Network Virtualization in open-esb (1)

Simple Network Management Protocol is used traditionally for managing the network though with several drawbacks. Some of the drawbacks are

  • Security -- basic SNMP has only trivial authentication. It does not talk about either aaa or radius which are of Network Management standard.

  • There is no interchange format for configuration data. Inability for configuration management. Thus, if two or more agents shall receive the same configuration, the same sequence of SNMP set messages have to be sent to all the agents. There are no “setConfig” or “ copyConfig” operations in SNMP.

  • SNMP is a low level technology. The protocol is simple, leaving the complexity to the management application. This is especially problematic for configuration, because configuration tasks are per se more complex than monitoring tasks.

  • Talking in XML

  • Not reflecting the Native device closely -- i.e. the MIBs exposed by any of the device does not reflect all of the data of the device its only a portion of the data

  • Does not speak of 'Syslog'

  • SNMP MIB model is limited and does not readily support applications that make sophisticated management queries based on object values or types

  • Does not support manager to Manager communications which makes for us tough to integrate with either IBM Tivoli or HP OpenView which are like some standard in the industry.

  • Does not support truly large networks -- because of lack of data structures and other limitations

Though some of the limitations are addressed in later versions of SNMP it still has issues while we talk about large networks. NetConf protocol tries to address the limitations of SNMP and defines a simple mechanism through which a network device can be managed, configuration data information can be retrieved, and new configuration data can be uploaded and manipulated. Lets look at the key aspects of NetConf.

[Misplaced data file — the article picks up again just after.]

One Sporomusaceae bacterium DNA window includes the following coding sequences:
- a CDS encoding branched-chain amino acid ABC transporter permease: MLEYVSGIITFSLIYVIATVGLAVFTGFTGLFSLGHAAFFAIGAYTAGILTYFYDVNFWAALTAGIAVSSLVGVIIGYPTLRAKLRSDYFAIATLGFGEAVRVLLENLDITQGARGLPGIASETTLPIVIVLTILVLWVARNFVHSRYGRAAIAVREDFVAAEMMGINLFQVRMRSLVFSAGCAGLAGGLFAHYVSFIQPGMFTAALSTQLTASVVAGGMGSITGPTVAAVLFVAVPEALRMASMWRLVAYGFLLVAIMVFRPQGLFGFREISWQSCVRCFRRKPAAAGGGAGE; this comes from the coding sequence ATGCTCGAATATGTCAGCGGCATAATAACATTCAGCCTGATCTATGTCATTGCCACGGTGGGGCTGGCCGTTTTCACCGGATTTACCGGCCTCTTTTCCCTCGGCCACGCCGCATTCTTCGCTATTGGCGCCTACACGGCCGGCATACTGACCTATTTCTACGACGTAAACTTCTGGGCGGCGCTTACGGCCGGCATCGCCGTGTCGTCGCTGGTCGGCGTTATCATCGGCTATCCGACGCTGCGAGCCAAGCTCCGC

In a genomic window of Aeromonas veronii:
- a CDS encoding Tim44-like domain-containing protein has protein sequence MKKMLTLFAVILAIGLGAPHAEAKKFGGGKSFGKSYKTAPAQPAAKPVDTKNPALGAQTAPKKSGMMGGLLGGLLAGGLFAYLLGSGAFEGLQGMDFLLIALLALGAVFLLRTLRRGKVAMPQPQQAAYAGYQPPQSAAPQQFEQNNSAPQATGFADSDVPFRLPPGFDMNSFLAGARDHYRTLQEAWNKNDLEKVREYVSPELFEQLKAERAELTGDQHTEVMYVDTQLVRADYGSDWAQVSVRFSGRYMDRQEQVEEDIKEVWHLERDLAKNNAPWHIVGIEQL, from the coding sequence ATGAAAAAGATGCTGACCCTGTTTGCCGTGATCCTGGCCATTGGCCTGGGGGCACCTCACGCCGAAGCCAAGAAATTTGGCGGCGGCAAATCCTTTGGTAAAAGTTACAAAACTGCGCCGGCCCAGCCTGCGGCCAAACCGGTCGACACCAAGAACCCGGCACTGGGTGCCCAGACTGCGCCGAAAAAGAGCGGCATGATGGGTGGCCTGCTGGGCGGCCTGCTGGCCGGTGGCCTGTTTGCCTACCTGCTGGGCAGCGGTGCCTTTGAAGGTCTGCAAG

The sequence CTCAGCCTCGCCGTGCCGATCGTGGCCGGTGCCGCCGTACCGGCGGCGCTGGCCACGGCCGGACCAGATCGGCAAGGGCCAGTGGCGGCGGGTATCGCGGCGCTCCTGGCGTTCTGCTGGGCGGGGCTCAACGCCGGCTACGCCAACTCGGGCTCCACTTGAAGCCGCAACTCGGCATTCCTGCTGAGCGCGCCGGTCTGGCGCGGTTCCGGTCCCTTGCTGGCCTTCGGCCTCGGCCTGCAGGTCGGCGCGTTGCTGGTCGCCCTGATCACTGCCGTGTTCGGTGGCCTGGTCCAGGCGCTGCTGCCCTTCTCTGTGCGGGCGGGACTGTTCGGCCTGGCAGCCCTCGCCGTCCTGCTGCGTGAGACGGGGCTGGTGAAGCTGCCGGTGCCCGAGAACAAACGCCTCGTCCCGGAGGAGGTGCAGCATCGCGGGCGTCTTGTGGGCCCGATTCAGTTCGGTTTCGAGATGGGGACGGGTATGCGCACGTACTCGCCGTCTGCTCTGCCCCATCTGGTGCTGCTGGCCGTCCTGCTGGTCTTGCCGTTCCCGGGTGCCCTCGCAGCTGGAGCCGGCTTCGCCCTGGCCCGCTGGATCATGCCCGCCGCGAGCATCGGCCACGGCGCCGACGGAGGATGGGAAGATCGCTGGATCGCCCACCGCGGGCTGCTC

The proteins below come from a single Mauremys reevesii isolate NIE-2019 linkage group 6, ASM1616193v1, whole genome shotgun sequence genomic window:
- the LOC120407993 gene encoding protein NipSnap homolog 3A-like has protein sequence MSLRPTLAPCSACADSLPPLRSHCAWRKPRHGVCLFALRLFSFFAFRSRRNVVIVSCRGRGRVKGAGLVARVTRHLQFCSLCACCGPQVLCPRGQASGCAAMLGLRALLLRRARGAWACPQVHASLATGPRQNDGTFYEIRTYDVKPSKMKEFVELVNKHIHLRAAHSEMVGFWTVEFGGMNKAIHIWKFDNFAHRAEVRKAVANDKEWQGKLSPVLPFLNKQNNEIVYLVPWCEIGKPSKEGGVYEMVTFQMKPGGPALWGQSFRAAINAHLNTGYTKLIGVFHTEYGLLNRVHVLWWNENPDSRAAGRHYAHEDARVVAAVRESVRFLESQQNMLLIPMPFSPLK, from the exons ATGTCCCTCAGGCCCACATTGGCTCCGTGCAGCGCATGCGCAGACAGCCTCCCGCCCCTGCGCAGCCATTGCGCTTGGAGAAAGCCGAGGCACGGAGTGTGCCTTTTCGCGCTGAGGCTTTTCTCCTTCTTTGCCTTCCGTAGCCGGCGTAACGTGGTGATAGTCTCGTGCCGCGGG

• Allows the device to expose a full,formal, application programming interface (API).

  • Applications can use this straight-forward API to send and receive full and partial configuration data sets

  • NETCONF uses a remote procedure call (RPC) paradigm to define a formal API for the network device.

  • It allows the functionality of the API to closely mirror the native functionality of the device. In addition, applications can access both the syntactic and semantic content of the device's native user interface.

  • NETCONF allows a client to discover the set of protocol extensions supported by a server.  These "capabilities" permit the client to adjust its behavior to take advantage of the features exposed by the device.

  • XML is the lingua franca of interchange, providing a flexible but fully specified encoding mechanism for hierarchical content.

  • What makes NETCONF all the more attractive is that it can be used in concert with XML-based transformation technologies such as XSLT to provide a system for automated generation of full and partial configurations. This gives the NMS using NetConf the power of  querying one or more databases for data about networking topologies, links, policies, customers, and services.  This data can be transformed using one or more XSLT scripts from a task-oriented, vendor-independent data schema into a form that is specific to the vendor, product, operating system, and software release.  The resulting data can be passed to the device using the NETCONF protocol.